Following the runaway success of Sew!, Cath Kidston has turned her unique designer's eye to Stitch! Reinventing the arts of needlepoint and cross stitch for today's crafter, Cath has injected her own distinctive style of cheery, heartwarming, homemaking prints into these traditional crafts. Her blossom rose floral design worked in needlepoint creates the most fabulous clutch bag - not a million miles away from those seen on the Fendi catwalk this season - whilst her seventies inspired pop flowers print makes a funky needlepoint cushion that wouldn't look out of place in any teenager's bedroom. There are plenty of quick, accessible and highly achievable projects throughout the book - Cath's popular quartet of fruit motifs, including the delectable cherries and apples, lend themselves brilliantly to making small cross stitched patches or badges that can adorn anything from a satchel pocket to a parka sleeve. In many projects to complement the stitched pieces, Cath has injected one of her trademark prints - for example, her polka dot and floral reworking of the needlepoint Union Jack is made up into a cushion using her iconic red dot cotton duck fabric for a backing. The beauty of both needlepoint and cross stitch is that they are worked on a canvas made up of a grid of squares, so - just like painting-by-numbers - it is virtually foolproof and a great result is guaranteed. And, as with Sew!, this book will include a unique giveaway kit: an exclusive stitching project for a zip-up purse. With over 20 charted designs to make up in either needlepoint or cross stitch, and over 40 finished projects that incorporate those designs into a variety of stylish items, Stitch! is guaranteed to have Cath fans and crafters everywhere stocking up on tapestry yarns and embroidery silks ready to get stitching.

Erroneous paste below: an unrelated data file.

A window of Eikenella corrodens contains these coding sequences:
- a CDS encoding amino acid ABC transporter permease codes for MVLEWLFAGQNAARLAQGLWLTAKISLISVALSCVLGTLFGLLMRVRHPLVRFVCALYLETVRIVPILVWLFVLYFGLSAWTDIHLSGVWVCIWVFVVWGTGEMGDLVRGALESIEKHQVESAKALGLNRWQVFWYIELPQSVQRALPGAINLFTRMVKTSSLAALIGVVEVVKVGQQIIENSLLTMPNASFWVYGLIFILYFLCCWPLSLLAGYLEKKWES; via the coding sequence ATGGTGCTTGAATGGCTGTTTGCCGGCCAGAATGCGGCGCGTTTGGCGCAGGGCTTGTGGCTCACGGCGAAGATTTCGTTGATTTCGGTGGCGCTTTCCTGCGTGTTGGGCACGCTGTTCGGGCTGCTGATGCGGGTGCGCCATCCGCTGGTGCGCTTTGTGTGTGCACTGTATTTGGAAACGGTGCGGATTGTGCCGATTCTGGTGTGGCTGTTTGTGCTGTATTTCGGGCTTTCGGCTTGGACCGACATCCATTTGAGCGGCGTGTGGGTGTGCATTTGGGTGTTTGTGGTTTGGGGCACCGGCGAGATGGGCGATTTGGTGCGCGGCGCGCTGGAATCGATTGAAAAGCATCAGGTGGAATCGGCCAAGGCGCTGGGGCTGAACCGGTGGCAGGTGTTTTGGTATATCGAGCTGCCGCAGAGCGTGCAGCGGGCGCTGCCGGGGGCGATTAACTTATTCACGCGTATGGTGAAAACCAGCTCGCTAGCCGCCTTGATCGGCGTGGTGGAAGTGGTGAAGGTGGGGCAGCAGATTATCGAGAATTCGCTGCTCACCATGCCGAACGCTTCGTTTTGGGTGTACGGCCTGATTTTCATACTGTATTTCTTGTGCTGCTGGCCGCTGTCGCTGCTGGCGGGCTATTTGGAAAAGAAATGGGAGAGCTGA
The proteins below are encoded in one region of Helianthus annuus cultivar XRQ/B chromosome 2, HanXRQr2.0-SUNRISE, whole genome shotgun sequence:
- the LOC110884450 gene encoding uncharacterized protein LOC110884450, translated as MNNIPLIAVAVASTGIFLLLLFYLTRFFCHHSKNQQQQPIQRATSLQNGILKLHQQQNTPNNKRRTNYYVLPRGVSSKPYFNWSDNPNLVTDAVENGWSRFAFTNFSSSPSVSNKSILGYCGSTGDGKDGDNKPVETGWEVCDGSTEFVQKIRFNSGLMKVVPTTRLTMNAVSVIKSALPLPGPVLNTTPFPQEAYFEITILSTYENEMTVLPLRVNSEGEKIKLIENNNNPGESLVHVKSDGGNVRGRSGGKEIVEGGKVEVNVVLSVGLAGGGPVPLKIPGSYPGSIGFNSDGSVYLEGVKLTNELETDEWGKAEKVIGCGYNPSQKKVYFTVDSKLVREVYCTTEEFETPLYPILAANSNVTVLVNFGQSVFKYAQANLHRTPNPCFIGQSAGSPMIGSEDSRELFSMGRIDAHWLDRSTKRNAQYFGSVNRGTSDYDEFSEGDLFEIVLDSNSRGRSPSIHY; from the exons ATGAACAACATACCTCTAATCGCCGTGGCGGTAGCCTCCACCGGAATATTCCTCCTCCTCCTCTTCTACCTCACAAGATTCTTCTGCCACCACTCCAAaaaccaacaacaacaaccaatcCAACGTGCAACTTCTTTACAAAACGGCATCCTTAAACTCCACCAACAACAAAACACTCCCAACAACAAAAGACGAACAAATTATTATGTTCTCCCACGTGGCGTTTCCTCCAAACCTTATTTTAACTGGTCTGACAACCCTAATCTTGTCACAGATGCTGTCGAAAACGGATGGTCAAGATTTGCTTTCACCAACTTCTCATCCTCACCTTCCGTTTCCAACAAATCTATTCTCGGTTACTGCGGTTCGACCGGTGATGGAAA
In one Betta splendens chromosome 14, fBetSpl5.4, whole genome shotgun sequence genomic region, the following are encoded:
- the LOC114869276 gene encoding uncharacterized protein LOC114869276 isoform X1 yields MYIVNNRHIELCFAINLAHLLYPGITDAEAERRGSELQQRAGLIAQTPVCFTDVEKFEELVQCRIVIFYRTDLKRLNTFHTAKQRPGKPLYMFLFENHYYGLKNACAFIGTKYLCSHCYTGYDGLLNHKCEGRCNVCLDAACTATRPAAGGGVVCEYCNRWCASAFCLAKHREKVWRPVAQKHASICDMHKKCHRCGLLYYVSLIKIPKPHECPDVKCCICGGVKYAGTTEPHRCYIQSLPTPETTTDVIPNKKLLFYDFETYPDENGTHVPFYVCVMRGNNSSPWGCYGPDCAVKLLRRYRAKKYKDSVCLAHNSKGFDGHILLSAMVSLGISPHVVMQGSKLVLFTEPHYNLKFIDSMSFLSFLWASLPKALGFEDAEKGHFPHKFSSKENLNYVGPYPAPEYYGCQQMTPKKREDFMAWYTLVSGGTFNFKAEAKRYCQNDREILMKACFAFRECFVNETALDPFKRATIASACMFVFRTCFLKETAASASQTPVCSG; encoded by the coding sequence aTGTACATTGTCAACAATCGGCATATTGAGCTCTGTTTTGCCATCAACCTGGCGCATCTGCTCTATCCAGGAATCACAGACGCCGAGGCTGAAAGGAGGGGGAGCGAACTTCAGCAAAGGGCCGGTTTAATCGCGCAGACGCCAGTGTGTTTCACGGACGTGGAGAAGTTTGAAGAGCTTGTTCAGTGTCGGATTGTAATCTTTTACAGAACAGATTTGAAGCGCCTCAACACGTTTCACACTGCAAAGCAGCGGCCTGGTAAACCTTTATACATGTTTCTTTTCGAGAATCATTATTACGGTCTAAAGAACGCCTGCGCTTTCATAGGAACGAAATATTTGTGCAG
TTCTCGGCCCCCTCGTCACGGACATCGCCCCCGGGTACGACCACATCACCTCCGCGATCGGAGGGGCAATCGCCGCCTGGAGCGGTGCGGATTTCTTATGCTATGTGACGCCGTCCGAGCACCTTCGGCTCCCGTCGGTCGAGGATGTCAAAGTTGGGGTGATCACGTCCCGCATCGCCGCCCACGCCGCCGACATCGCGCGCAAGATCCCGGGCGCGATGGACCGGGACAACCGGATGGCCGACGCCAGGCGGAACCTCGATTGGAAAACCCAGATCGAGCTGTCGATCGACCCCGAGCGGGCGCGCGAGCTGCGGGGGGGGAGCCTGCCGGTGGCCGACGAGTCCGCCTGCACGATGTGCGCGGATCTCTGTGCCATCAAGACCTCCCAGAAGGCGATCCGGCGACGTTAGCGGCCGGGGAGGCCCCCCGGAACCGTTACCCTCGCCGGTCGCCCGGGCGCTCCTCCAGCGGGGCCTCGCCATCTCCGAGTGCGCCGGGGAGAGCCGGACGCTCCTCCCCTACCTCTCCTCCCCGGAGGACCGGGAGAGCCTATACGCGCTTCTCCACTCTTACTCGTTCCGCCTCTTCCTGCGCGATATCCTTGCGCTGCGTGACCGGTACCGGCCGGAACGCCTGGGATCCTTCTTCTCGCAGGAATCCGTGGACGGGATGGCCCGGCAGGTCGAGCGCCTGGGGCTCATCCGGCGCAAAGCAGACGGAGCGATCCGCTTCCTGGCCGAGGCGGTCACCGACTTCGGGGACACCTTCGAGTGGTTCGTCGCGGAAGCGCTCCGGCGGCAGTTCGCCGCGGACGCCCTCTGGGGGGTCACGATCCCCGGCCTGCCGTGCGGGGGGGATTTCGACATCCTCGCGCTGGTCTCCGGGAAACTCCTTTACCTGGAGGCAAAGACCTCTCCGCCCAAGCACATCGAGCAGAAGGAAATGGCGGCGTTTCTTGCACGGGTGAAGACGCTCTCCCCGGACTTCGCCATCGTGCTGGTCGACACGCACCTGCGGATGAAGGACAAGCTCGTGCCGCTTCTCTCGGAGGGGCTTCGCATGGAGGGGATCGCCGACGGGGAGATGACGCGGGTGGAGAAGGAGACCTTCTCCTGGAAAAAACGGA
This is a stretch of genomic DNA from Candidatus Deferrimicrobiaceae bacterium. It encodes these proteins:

I love Cath Kidston's style and I have both of her previous books and so was excited when I heard a third book was in the pipeline. As one of hobbies, as well as reading, is cross stitch, I was itching to get my hands on it!!
As with her previous two books there is a great kit included for one project. This one is for a purse with a stitched design to add to the front. There is also a great section at the front of the book with a stitch glossary, great pictures and technique descriptions. There is also a section of how to start, sewing essentials and those all important finishing touches.
Many of the projects included within the book have been photographed and described as needlepoint designs (with tapestry wools) however, i will be trying many of these projects substituting with cross stitch threads.
I really like the projects in the book, although as previously stated, i will be swapping the needlepoint designs for cross stitch. I also like the full instructions which includes all the finishing techniques, I have so many finished cross stitch designs which I need to display in some way - what a lot of ideas i can try from this book.